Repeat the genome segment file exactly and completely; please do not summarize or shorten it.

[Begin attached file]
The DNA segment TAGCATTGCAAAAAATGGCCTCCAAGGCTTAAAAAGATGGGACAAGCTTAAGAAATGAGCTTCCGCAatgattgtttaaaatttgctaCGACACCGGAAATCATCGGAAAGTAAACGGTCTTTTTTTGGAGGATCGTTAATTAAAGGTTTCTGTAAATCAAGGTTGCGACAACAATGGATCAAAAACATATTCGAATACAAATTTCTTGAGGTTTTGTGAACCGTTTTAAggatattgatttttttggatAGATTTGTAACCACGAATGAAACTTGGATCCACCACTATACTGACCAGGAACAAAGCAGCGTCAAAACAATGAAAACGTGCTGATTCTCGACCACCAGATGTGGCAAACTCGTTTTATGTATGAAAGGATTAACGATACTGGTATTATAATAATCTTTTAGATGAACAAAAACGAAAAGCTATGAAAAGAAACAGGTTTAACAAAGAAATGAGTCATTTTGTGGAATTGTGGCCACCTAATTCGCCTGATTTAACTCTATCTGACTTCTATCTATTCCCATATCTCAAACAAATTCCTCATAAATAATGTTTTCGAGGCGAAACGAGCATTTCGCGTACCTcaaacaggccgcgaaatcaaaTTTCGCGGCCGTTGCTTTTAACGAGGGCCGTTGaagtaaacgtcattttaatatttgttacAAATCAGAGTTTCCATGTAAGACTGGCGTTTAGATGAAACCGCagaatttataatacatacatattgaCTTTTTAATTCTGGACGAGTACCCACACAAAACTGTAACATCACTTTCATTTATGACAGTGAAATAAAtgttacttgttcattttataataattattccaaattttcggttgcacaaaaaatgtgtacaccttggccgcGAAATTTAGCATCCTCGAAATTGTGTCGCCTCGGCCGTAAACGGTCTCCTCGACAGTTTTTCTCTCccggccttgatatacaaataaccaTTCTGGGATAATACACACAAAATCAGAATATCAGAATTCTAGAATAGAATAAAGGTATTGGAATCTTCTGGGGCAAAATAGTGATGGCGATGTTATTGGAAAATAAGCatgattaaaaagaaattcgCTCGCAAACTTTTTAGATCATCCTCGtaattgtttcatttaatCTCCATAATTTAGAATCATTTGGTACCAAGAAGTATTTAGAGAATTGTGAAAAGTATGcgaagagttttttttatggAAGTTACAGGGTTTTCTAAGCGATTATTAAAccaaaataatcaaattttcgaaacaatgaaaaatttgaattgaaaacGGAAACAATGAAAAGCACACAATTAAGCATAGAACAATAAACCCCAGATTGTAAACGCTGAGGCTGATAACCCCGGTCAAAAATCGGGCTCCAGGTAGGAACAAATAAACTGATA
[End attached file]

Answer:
The DNA segment TAGCATTGCAAAAAATGGCCTCCAAGGCTTAAAAAGATGGGACAAGCTTAAGAAATGAGCTTCCGCAatgattgtttaaaatttgctaCGACACCGGAAATCATCGGAAAGTAAACGGTCTTTTTTTGGAGGATCGTTAATTAAAGGTTTCTGTAAATCAAGGTTGCGACAACAATGGATCAAAAACATATTCGAATACAAATTTCTTGAGGTTTTGTGAACCGTTTTAAggatattgatttttttggatAGATTTGTAACCACGAATGAAACTTGGATCCACCACTATACTGACCAGGAACAAAGCAGCGTCAAAACAATGAAAACGTGCTGATTCTCGACCACCAGATGTGGCAAACTCGTTTTATGTATGAAAGGATTAACGATACTGGTATTATAATAATCTTTTAGATGAACAAAAACGAAAAGCTATGAAAAGAAACAGGTTTAACAAAGAAATGAGTCATTTTGTGGAATTGTGGCCACCTAATTCGCCTGATTTAACTCTATCTGACTTCTATCTATTCCCATATCTCAAACAAATTCCTCATAAATAATGTTTTCGAGGCGAAACGAGCATTTCGCGTACCTcaaacaggccgcgaaatcaaaTTTCGCGGCCGTTGCTTTTAACGAGGGCCGTTGaagtaaacgtcattttaatatttgttacAAATCAGAGTTTCCATGTAAGACTGGCGTTTAGATGAAACCGCagaatttataatacatacatattgaCTTTTTAATTCTGGACGAGTACCCACACAAAACTGTAACATCACTTTCATTTATGACAGTGAAATAAAtgttacttgttcattttataataattattccaaattttcggttgcacaaaaaatgtgtacaccttggccgcGAAATTTAGCATCCTCGAAATTGTGTCGCCTCGGCCGTAAACGGTCTCCTCGACAGTTTTTCTCTCccggccttgatatacaaataaccaTTCTGGGATAATACACACAAAATCAGAATATCAGAATTCTAGAATAGAATAAAGGTATTGGAATCTTCTGGGGCAAAATAGTGATGGCGATGTTATTGGAAAATAAGCatgattaaaaagaaattcgCTCGCAAACTTTTTAGATCATCCTCGtaattgtttcatttaatCTCCATAATTTAGAATCATTTGGTACCAAGAAGTATTTAGAGAATTGTGAAAAGTATGcgaagagttttttttatggAAGTTACAGGGTTTTCTAAGCGATTATTAAAccaaaataatcaaattttcgaaacaatgaaaaatttgaattgaaaacGGAAACAATGAAAAGCACACAATTAAGCATAGAACAATAAACCCCAGATTGTAAACGCTGAGGCTGATAACCCCGGTCAAAAATCGGGCTCCAGGTAGGAACAAATAAACTGATA